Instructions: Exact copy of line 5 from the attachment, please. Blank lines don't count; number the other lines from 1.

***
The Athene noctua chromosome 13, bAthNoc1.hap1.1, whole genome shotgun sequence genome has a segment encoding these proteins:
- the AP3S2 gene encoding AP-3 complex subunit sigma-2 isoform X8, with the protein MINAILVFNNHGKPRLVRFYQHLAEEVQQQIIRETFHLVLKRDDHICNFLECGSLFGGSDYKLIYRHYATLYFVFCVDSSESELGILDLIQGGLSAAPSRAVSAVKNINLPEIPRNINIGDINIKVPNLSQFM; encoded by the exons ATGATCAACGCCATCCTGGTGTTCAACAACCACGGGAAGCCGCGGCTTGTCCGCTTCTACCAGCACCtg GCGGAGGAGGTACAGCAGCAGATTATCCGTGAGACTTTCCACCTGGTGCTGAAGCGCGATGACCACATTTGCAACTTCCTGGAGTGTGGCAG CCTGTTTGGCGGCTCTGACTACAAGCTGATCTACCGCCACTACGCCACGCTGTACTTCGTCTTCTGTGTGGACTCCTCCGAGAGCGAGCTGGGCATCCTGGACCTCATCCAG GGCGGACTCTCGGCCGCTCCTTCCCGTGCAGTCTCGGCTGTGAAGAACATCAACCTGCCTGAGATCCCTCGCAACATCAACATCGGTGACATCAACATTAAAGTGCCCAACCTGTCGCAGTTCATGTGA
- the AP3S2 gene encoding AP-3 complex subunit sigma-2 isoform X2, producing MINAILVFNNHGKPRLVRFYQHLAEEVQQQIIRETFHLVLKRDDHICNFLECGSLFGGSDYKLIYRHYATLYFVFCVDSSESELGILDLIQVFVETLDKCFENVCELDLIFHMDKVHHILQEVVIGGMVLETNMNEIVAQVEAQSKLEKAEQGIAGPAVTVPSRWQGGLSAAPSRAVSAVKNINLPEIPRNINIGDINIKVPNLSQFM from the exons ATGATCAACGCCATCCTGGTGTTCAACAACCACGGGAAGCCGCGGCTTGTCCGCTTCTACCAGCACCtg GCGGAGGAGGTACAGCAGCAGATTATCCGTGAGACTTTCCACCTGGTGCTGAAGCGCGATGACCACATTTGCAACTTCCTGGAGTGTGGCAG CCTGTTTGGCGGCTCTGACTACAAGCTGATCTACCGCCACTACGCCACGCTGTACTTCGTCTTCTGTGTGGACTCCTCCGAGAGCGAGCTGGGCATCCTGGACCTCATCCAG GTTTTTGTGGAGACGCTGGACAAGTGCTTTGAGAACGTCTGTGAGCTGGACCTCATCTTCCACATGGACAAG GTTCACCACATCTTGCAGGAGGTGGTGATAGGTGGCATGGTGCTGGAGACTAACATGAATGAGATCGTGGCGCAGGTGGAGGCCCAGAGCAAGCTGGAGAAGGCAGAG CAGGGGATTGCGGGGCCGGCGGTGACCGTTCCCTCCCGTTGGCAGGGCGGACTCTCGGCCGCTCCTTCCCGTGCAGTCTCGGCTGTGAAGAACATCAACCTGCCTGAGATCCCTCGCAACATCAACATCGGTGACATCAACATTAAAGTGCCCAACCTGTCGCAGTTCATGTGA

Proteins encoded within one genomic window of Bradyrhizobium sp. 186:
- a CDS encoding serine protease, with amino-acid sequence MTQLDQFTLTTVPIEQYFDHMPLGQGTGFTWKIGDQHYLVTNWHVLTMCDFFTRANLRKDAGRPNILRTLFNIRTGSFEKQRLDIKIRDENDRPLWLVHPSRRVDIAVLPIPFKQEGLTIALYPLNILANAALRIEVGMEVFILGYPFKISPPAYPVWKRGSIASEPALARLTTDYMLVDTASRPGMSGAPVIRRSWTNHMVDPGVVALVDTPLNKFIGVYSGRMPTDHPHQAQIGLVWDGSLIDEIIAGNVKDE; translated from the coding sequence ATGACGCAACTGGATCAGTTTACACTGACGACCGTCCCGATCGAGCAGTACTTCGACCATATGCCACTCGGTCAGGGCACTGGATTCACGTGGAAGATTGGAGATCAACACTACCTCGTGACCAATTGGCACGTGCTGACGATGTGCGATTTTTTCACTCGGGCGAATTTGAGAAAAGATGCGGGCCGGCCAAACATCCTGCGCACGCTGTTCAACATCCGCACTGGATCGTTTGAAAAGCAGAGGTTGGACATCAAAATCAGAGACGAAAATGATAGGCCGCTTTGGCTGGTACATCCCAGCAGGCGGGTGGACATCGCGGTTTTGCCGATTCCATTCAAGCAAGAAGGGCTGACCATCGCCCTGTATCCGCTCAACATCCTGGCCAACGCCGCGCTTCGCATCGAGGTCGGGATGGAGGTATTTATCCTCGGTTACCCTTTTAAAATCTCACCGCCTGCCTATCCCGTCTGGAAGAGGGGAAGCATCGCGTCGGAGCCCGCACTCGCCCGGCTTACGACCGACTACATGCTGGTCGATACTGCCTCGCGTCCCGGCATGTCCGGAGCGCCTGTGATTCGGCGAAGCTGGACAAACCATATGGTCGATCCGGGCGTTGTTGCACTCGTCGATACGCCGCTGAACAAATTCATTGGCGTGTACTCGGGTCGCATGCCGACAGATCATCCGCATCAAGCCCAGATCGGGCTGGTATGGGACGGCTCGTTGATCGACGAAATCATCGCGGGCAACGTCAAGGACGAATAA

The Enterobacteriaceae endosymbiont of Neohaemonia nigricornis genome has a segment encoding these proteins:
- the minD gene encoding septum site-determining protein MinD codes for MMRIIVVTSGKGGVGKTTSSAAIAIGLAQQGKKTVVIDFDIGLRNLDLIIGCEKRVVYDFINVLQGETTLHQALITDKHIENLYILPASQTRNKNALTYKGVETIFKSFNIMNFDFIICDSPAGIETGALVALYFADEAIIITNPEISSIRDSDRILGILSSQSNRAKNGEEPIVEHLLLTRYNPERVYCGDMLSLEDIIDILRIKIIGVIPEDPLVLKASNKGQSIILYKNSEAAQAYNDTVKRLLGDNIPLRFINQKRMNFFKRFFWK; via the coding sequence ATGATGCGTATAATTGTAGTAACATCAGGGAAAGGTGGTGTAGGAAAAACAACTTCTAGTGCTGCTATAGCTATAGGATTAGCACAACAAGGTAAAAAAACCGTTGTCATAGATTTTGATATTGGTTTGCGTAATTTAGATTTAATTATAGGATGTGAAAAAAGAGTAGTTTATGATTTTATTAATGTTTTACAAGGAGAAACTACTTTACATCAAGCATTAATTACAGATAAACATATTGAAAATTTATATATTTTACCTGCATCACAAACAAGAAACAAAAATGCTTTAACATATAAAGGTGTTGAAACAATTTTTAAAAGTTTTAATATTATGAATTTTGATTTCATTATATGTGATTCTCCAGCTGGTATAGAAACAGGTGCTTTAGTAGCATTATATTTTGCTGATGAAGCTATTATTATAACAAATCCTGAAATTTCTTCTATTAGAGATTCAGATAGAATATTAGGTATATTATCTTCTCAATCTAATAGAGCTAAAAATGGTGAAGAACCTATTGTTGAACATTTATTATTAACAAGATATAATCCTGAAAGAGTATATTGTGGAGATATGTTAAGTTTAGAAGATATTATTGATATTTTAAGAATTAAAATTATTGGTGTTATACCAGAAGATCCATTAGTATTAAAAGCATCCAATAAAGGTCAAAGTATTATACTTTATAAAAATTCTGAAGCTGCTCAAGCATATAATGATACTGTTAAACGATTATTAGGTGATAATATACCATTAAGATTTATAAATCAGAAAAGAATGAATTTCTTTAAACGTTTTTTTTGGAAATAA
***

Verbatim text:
- a CDS encoding serine protease, with amino-acid sequence MTQLDQFTLTTVPIEQYFDHMPLGQGTGFTWKIGDQHYLVTNWHVLTMCDFFTRANLRKDAGRPNILRTLFNIRTGSFEKQRLDIKIRDENDRPLWLVHPSRRVDIAVLPIPFKQEGLTIALYPLNILANAALRIEVGMEVFILGYPFKISPPAYPVWKRGSIASEPALARLTTDYMLVDTASRPGMSGAPVIRRSWTNHMVDPGVVALVDTPLNKFIGVYSGRMPTDHPHQAQIGLVWDGSLIDEIIAGNVKDE; translated from the coding sequence ATGACGCAACTGGATCAGTTTACACTGACGACCGTCCCGATCGAGCAGTACTTCGACCATATGCCACTCGGTCAGGGCACTGGATTCACGTGGAAGATTGGAGATCAACACTACCTCGTGACCAATTGGCACGTGCTGACGATGTGCGATTTTTTCACTCGGGCGAATTTGAGAAAAGATGCGGGCCGGCCAAACATCCTGCGCACGCTGTTCAACATCCGCACTGGATCGTTTGAAAAGCAGAGGTTGGACATCAAAATCAGAGACGAAAATGATAGGCCGCTTTGGCTGGTACATCCCAGCAGGCGGGTGGACATCGCGGTTTTGCCGATTCCATTCAAGCAAGAAGGGCTGACCATCGCCCTGTATCCGCTCAACATCCTGGCCAACGCCGCGCTTCGCATCGAGGTCGGGATGGAGGTATTTATCCTCGGTTACCCTTTTAAAATCTCACCGCCTGCCTATCCCGTCTGGAAGAGGGGAAGCATCGCGTCGGAGCCCGCACTCGCCCGGCTTACGACCGACTACATGCTGGTCGATACTGCCTCGCGTCCCGGCATGTCCGGAGCGCCTGTGATTCGGCGAAGCTGGACAAACCATATGGTCGATCCGGGCGTTGTTGCACTCGTCGATACGCCGCTGAACAAATTCATTGGCGTGTACTCGGGTCGCATGCCGACAGATCATCCGCATCAAGCCCAGATCGGGCTGGTATGGGACGGCTCGTTGATCGACGAAATCATCGCGGGCAACGTCAAGGACGAATAA